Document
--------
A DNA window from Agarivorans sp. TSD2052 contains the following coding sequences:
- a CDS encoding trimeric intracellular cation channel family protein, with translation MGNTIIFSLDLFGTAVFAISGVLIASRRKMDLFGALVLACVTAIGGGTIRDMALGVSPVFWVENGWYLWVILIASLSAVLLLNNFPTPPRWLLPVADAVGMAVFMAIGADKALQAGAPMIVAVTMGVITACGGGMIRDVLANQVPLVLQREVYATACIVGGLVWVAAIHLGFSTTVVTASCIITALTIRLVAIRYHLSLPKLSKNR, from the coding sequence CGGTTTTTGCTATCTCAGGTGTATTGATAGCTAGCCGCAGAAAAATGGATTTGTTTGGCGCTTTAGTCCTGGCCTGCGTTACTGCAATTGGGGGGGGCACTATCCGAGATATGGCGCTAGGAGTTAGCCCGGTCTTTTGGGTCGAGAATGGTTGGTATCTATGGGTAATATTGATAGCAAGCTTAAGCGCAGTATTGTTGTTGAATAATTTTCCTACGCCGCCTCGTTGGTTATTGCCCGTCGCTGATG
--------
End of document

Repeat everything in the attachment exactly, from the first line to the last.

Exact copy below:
A DNA window from Agarivorans sp. TSD2052 contains the following coding sequences:
- a CDS encoding trimeric intracellular cation channel family protein, with translation MGNTIIFSLDLFGTAVFAISGVLIASRRKMDLFGALVLACVTAIGGGTIRDMALGVSPVFWVENGWYLWVILIASLSAVLLLNNFPTPPRWLLPVADAVGMAVFMAIGADKALQAGAPMIVAVTMGVITACGGGMIRDVLANQVPLVLQREVYATACIVGGLVWVAAIHLGFSTTVVTASCIITALTIRLVAIRYHLSLPKLSKNR, from the coding sequence CGGTTTTTGCTATCTCAGGTGTATTGATAGCTAGCCGCAGAAAAATGGATTTGTTTGGCGCTTTAGTCCTGGCCTGCGTTACTGCAATTGGGGGGGGCACTATCCGAGATATGGCGCTAGGAGTTAGCCCGGTCTTTTGGGTCGAGAATGGTTGGTATCTATGGGTAATATTGATAGCAAGCTTAAGCGCAGTATTGTTGTTGAATAATTTTCCTACGCCGCCTCGTTGGTTATTGCCCGTCGCTGATG